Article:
February 20, 2009

nine of swords

In 2006 my friend megan and I embarked on a writing project wherein we drew at random from a tarot deck each day and used the meaning of the card as a writing prompt. we made a two-person livejournal community and deposited our writing there each day. the project was relentless -- there are 78 tarot cards and after awhile they all seem to be telling you the same thing -- and though we were dedicated for a long time we eventually trickled off. there are 16 cards remaining to be written. maybe you'll see them here some day.

but in the meantime I have gone back and have begun to read what was written before. some of it surprised me.

10/6/06
nine of swords


nine of swords

who can forget how it felt to drive the streets of my youth in bright early autumn and feel, honestly, that although there was joy in the world, it was not for me. or the day in the coldest moment of winter when I sat in my car and did not bother to turn on the heat. my heart was broken and it felt like it would never be warm again. the carpet of the car was a sheet of ice.

I do not think of the future. I find it harder to make to-do lists or to empty the dishwasher in preparation for morning. my maternal grandmother lies lonely in a nursing home bed; last Wednesday was her birthday. I don't know if anyone visited. She was horrible to us all but she is still a person who is dying. Sometimes I think of asking her to tell me the story of her life. But she can barely speak, and would only ask me to turn up the television anyway. My grandfather, whom I have now met twice, has cancer all throughout his bones and organs. He gets thinner by the day. He told me at the dinner table, my just-acquired sister across from me, my bird-like British grandmother beside me. I could only shake my head.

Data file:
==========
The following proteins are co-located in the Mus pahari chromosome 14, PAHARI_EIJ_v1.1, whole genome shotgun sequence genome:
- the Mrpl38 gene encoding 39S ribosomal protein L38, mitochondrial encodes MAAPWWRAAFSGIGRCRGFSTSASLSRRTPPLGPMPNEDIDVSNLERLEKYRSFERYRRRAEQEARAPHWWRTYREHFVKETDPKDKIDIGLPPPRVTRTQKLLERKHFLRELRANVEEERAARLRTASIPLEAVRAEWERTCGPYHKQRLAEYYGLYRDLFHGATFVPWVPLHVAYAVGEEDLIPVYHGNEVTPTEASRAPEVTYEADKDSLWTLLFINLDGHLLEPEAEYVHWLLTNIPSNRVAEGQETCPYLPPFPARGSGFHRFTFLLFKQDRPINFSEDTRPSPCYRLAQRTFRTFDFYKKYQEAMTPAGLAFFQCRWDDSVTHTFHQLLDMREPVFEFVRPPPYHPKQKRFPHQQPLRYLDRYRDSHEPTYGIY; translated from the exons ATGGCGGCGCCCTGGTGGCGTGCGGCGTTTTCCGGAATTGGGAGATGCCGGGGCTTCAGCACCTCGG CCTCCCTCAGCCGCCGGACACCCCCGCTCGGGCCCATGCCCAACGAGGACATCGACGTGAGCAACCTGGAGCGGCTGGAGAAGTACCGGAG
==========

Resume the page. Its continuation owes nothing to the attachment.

on the dining room table was my sister's journal, open. She had been sharing it with friends from the grief counseling center. There was a Polaroid of Steve and his mother, taken September 30 of last year. One week before he died. He was bald, large-headed, covered in tubes. He couldn't speak. She would dab him with holy water periodically while we sat. When I saw him for the last time I think he was trying to tell me he loved me, and I could not help him say it. I felt awkward and embarrassed. Everyone was around me. Even knowing those were our last moments together did not make it possible for me to drop my defenses. He wanted me to hold his hand. He smelled terrible. Everyone sat in uncomfortable silence, feigned casualness, watching the TV overhead. The last thing I said to him before leaving to pick up the kids was "Be good, big guy." I kissed his forehead. That was the last thing I ever said to him. I had never called him 'big guy' in my life. But I could not tell him I loved him.

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